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By

Saumyadeep Mazoomdar

INTRODUCTION

PORTERS
DIAMOND
MODEL

PORTERS
DIAMOND
EXPLANATION

Introduc)on
Developed in 1990, by Michael

Porter of the Harvard Business


School.
Porter theorizes 4 Broad attributes

Factor Endowment
Demand conditions
Related/Support industry,
Firm Strategy and rivalry

the eect of one point depends on

the others.

PROs Of the
MODEL

PORTERs
CRITICISM

CASE Example

Traditional economic theories cite land,

location, natural resources, labor and


population as determinants in
competitive advantage.
The Diamond Model uses a more
proactive approach in considering
factors such as:
The rm strategy, structure and rivalry
Demand conditions for products
Related supporting industries
Factor conditions

Porter says that sustained industrial

growth has hardly ever been built on


above mentioned basic inherited factors.
He introduces a concept called "clusters"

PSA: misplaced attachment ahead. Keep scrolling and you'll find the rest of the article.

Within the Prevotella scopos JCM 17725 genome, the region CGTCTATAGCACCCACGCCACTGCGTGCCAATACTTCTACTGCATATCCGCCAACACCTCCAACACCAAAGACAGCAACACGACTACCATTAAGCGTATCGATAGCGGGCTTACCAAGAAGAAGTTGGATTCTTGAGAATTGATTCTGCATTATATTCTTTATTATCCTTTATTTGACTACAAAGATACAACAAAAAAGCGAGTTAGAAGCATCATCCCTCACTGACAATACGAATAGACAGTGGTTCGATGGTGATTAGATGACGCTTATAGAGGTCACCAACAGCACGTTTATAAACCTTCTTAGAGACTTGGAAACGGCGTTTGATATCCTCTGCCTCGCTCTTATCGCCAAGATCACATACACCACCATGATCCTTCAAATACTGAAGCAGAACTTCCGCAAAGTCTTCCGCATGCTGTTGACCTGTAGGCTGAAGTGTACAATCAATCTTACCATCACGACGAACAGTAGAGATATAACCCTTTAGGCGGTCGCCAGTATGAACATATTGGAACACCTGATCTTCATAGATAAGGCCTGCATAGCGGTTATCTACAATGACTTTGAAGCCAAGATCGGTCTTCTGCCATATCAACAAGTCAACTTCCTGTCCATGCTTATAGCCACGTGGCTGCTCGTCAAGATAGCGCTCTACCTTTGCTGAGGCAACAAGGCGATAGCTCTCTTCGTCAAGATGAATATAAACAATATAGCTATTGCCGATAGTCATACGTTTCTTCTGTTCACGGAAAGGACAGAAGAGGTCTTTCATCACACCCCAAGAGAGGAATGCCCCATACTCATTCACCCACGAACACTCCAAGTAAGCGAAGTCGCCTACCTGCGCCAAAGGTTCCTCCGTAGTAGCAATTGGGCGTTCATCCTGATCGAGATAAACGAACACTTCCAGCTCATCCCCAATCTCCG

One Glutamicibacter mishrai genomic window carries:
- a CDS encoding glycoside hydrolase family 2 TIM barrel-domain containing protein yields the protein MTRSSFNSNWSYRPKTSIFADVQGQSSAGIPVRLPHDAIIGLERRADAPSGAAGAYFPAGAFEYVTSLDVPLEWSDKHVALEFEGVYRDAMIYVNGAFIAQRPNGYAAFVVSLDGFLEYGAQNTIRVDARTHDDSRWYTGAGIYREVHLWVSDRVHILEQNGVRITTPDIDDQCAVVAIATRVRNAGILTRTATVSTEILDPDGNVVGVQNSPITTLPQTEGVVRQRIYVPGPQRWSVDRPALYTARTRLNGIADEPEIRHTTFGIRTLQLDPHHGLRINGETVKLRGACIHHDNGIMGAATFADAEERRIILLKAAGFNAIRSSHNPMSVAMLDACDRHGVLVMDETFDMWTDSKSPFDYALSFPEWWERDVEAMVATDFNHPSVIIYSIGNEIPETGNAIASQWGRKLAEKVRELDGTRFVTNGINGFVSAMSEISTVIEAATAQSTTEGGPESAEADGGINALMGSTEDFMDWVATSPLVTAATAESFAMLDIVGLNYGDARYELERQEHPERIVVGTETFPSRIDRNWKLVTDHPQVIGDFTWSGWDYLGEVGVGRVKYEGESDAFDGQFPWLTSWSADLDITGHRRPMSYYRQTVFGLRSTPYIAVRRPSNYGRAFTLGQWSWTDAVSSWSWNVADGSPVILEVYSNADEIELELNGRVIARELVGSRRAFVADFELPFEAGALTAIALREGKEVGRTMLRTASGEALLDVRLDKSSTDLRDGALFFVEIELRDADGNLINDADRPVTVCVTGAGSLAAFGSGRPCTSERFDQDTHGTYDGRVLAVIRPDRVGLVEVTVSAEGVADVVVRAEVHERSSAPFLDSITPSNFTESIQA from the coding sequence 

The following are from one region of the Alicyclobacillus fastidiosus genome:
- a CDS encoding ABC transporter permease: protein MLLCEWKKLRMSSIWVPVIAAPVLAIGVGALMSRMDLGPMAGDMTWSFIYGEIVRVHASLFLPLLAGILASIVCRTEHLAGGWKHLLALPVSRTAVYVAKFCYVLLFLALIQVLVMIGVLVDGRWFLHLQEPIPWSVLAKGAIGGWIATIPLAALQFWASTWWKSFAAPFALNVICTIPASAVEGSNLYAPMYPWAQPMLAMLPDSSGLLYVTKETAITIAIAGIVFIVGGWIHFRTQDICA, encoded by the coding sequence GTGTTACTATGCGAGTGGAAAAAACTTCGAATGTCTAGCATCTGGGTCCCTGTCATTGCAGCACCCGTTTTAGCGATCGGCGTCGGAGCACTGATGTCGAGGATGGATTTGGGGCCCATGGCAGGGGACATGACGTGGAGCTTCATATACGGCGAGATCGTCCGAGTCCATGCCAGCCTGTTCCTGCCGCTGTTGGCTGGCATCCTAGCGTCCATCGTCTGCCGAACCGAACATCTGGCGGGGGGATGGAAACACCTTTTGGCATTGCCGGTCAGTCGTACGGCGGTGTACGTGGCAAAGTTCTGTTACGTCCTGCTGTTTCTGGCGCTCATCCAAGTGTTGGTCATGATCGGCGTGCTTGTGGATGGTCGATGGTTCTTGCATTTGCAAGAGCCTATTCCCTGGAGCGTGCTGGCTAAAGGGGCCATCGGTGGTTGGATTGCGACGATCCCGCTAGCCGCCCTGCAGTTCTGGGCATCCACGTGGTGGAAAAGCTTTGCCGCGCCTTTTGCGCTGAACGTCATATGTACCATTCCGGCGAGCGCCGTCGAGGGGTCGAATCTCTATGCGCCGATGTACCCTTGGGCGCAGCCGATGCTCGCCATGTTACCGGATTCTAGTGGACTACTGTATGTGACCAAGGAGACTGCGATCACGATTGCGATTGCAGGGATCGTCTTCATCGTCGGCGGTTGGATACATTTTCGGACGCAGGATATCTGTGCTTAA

Additional Variables that inuence
or groups of interconnected rms,
are Government and Chance
suppliers, related industries, and
institutions, that arise in certain locations.

attribution http://www.citehr.com/6865-michael-porters-diamond-theory-its-application.html
It is a self-reinforcing system.

INTRODUCTION

PORTERS
DIAMOND
MODEL

PORTERS
DIAMOND
EXPLANATION

PROs Of the
MODEL

PORTERs
CRITICISM

CASE Example

Porters Analysis

The approach looks at clusters, a number of small industries, where the competitiveness of one company is related to the
performance of other companies and other factors tied together in the value-added chain, in customer-client relation, or in a local
or regional contexts.

Porter's analysis deals with the dynamic process by which competitive advantage is created.. The basic method in these studies is
historical analysis. The phenomena that are analyzed are classied into six broad factors incorporated into the Porter diamond,
which has become a key tool for the analysis of competitiveness:
Demand conditions in the home market can help companies create a competitive advantage, when sophisticated home